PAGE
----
The same thing happens when you get on YouTube or Netflix or your phone. It FEELS like your stresses are melting away, but in reality, you are just being distracted from them. Your nervous system is still working overtime due to stress, and it needs that decompression time to calm down. Think of it like a bottle of soda. If you shake it and throw it around, a lot of bubbles are produced. Once that happens, there are two ways to “calm down” the bottle of soda. You can either let it rest for a while, or open the top and let it explode all over you.
So when you are doing this non-electronic relaxation and decompression time, the focus is on NOT giving your nervous system new things to worry about and new things to emotionally process. Give it time for your “bubbles” to calm down, lest you burst.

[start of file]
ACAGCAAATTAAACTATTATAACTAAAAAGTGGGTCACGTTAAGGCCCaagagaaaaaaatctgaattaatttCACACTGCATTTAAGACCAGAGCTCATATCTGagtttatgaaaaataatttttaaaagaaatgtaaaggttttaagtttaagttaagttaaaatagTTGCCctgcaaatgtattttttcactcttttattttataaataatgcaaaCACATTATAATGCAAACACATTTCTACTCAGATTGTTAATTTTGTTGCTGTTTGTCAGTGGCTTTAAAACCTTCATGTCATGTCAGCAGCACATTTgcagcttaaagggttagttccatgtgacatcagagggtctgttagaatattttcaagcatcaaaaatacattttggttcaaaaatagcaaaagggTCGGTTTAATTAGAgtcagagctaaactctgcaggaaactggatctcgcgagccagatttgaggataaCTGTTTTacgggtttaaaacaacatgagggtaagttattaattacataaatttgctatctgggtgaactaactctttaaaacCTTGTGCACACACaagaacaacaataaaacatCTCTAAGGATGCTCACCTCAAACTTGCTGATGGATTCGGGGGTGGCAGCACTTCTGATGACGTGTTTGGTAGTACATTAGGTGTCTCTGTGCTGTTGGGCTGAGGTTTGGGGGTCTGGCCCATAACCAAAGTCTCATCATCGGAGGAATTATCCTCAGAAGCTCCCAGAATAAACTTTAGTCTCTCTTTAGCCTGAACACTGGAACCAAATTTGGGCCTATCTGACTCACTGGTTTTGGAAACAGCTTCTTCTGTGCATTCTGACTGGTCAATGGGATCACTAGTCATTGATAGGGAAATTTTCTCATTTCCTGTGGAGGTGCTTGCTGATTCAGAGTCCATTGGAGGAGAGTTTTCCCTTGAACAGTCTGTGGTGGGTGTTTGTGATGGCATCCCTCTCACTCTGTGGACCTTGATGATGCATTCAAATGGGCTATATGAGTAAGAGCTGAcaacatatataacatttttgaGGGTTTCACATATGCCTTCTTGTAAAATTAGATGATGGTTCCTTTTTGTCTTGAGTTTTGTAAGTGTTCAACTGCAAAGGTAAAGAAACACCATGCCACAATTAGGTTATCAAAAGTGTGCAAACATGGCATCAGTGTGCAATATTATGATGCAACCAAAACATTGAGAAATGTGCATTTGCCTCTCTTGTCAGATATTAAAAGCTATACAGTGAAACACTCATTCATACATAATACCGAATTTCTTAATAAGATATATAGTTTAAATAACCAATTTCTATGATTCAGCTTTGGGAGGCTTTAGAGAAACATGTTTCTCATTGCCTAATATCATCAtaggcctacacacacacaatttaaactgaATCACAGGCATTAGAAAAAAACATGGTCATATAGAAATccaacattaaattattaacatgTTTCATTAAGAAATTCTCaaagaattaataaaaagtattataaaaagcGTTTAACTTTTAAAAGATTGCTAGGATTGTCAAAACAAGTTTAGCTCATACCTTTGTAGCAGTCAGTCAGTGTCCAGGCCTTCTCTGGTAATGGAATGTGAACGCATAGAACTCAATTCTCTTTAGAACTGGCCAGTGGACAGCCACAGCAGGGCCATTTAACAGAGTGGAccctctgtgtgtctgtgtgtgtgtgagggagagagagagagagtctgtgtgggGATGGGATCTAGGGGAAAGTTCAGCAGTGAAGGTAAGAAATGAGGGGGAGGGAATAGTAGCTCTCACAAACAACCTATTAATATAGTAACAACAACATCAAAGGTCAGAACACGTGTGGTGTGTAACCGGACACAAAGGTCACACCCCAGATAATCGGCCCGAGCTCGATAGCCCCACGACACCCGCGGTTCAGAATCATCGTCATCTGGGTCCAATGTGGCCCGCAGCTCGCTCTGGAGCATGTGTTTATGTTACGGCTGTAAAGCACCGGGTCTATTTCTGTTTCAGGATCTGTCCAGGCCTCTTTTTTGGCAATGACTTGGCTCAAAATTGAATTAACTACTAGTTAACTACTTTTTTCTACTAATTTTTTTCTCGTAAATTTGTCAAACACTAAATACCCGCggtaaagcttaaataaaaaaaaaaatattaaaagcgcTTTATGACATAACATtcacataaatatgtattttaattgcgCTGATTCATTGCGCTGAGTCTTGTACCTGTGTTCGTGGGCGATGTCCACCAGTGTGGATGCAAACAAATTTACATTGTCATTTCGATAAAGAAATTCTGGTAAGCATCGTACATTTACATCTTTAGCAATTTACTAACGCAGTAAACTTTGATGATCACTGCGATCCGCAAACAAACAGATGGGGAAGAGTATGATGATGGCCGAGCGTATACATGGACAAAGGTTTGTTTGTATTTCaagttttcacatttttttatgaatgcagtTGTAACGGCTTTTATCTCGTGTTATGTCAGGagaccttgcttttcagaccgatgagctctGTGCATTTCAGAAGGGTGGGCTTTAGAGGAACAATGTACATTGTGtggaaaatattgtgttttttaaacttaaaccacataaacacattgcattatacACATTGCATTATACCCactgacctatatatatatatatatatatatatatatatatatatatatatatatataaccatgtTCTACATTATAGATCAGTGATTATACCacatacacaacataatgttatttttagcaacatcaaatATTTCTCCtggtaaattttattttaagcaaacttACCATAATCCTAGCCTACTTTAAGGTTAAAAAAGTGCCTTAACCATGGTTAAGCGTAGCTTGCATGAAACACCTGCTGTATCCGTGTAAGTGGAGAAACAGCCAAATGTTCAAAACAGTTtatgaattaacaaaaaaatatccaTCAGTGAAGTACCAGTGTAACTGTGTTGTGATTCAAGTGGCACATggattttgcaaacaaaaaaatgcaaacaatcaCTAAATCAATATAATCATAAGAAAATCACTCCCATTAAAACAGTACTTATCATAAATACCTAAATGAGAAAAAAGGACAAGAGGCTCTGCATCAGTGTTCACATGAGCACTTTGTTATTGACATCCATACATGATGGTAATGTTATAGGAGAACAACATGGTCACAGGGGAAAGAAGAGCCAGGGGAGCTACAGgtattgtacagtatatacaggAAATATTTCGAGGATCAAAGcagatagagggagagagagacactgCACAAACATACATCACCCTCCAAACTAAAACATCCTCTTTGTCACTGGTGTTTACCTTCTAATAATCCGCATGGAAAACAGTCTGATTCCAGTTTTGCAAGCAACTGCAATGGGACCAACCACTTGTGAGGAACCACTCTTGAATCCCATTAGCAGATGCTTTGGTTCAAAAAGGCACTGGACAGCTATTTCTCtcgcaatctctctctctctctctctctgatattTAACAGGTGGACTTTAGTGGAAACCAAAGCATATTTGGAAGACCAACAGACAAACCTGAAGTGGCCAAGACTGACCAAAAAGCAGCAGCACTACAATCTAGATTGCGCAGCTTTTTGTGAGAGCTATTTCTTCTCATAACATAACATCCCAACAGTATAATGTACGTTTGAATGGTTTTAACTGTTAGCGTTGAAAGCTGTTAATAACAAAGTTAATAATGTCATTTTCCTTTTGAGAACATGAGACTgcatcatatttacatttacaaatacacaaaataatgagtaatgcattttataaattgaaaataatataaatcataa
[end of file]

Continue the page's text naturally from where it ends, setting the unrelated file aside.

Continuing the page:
That could be going on a walk, reading a book (my personal favorite), doing LEGO or some other project, meditating, or staring at the sky. The trick is just to make sure that you aren’t giving your nervous system more to do. You’ve had a hard day! Give it a break!
However, there's a big problem that a lot of people with Asperger's face: Relaxing is VERY uncomfortable to them. If we define comfort, not as the warm, fluffy pillow, but just as what you're used to and what you know, then it makes sense that the definition of discomfort is what you don't know. If you aren't used to being relaxed, you don't know it, and therefore it is very uncomfortable. . . . which makes you stressed.
So the trick is just to start small. Do a small bit of relaxation, get used to it, and then do some more. If this becomes stressful, you're doing too much at one time. Take it slow!